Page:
October 31, 2009 / 5:44 PM / 10 years ago

Ukraine vote revives gas dispute risks -Kremlin

MARRAKESH, Morocco, Oct 31 (Reuters) - A standoff between Ukrainian political forces ahead of a presidential election poses risks for Russian gas supplies to Europe, a Kremlin aide said on Saturday.

Russia cut gas supplies to Western Europe across Ukraine in January 2006 and again in January this year during a row with its ex-Soviet neighbour over gas prices and payments, disrupting supplies to EU customers in the dead of winter. [ID:nL6169908]

Russian Prime Minister Vladimir Putin said on Friday that Ukrainian President Viktor Yushchenko risked provoking a new gas crisis, after a telephone conversation with Ukrainian Prime Minister Yulia Tymoshenko, Yushchenko’s main political foe and a frontrunner in a Jan. 17 presidential election. [ID:nLU635960]

“The situation is risky because of the election campaign taking place in Ukraine,” Arkady Dvorkovich, the Kremlin’s top economic adviser, told Reuters on the sidelines of the World Policy Conference in the Moroccan city of Marrakesh.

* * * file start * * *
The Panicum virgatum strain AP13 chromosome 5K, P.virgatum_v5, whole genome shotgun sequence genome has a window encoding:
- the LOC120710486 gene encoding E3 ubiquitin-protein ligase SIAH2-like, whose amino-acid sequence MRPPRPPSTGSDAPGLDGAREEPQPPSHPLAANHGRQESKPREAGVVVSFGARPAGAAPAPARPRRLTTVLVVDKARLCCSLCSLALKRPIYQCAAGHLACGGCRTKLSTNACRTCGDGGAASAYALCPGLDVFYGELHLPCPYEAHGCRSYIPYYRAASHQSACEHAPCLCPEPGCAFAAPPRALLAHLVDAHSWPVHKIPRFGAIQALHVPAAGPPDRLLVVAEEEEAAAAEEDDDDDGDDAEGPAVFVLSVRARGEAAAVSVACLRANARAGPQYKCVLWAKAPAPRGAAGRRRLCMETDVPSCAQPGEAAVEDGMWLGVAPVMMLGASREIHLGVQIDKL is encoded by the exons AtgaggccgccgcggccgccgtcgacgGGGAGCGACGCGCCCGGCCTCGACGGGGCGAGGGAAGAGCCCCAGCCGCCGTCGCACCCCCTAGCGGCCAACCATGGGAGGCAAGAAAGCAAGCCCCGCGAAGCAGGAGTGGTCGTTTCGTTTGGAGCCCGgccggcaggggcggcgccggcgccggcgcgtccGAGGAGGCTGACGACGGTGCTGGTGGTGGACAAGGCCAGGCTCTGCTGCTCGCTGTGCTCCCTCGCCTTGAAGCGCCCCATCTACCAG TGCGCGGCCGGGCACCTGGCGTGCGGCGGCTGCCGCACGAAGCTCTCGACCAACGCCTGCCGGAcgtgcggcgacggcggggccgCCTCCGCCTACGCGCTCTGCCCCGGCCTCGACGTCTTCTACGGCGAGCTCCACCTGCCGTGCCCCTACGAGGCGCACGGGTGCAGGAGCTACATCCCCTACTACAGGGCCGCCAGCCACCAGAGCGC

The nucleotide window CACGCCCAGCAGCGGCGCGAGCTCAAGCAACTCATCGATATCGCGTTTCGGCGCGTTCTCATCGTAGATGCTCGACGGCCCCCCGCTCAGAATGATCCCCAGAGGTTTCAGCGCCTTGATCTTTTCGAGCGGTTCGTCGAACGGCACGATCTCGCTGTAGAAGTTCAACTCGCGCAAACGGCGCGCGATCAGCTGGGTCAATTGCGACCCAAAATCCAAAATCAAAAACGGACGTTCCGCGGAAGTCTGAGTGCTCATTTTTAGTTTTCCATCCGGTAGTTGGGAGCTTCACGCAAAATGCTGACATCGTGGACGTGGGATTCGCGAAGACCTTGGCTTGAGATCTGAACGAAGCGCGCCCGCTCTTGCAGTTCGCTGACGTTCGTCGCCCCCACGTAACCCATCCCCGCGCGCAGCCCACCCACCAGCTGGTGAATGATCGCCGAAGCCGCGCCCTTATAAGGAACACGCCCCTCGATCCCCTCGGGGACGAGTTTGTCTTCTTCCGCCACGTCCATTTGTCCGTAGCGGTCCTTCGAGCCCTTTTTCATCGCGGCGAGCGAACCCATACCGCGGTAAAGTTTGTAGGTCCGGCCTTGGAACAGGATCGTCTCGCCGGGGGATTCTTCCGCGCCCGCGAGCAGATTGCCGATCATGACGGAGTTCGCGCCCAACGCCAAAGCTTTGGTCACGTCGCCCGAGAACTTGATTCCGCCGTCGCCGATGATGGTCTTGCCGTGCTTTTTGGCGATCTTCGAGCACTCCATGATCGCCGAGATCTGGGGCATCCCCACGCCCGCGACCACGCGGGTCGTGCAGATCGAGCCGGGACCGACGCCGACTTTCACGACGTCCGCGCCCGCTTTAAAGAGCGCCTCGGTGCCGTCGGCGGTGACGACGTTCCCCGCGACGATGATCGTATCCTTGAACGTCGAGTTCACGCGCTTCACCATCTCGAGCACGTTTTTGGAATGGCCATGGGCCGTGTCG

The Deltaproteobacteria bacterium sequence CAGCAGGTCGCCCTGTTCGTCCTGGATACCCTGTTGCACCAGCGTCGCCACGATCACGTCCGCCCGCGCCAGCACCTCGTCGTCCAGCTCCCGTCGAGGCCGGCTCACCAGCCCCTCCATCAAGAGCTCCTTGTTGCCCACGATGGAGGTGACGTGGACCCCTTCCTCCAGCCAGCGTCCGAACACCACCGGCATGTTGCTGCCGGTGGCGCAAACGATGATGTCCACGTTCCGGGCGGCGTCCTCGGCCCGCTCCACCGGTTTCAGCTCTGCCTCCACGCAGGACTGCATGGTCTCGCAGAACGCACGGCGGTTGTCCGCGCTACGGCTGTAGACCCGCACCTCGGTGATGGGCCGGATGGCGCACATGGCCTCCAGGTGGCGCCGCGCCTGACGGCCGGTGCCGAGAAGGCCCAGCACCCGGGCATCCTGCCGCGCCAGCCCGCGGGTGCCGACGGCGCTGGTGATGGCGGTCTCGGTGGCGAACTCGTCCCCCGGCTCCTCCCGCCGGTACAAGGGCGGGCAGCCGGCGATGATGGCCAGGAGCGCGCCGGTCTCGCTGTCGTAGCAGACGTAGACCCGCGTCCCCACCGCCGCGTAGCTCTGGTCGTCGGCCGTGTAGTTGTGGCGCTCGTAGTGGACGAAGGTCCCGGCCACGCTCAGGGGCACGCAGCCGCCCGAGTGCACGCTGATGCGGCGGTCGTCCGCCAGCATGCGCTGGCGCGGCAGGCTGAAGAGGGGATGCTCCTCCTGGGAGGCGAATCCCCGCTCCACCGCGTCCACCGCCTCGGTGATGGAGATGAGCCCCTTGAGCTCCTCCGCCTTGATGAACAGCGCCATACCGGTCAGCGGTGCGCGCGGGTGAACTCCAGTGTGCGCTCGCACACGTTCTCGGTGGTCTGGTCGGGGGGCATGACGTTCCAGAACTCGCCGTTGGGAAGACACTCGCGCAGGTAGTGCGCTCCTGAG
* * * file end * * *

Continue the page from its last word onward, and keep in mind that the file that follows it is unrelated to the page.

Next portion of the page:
Russia’s Gazprom (GAZP.MM), the world’s biggest natural gas company, supplies a quarter of the European Union’s gas, most of it through pipelines across Ukraine.

The Russian warnings raise the spectre of a new gas dispute, even though diplomats say Russia may be wary of sparking a row with Kiev on the eve of a vote which Moscow hopes will bring a more pro-Russian president, possibly Tymoshenko, to power.

Yushchenko came to power on the back of the 2004 “Orange Revolution” protests against a Moscow-backed candidate.

Russian President Dmitry Medvedev ruled out in August any improvement in relations with Ukraine under its current leader.

“We believe that as soon as this political process is completed, the sooner we will be able to get a solution,” Dvorkovich said.

He said the European Union should help Russia create binding mechanisms for conflict resolution and to guarantee payments.

Reporting by Tom Pfeiffer; writing by Maria Kiselyova in Moscow; editing by Dmitry Zhdannikov and Michael Roddy

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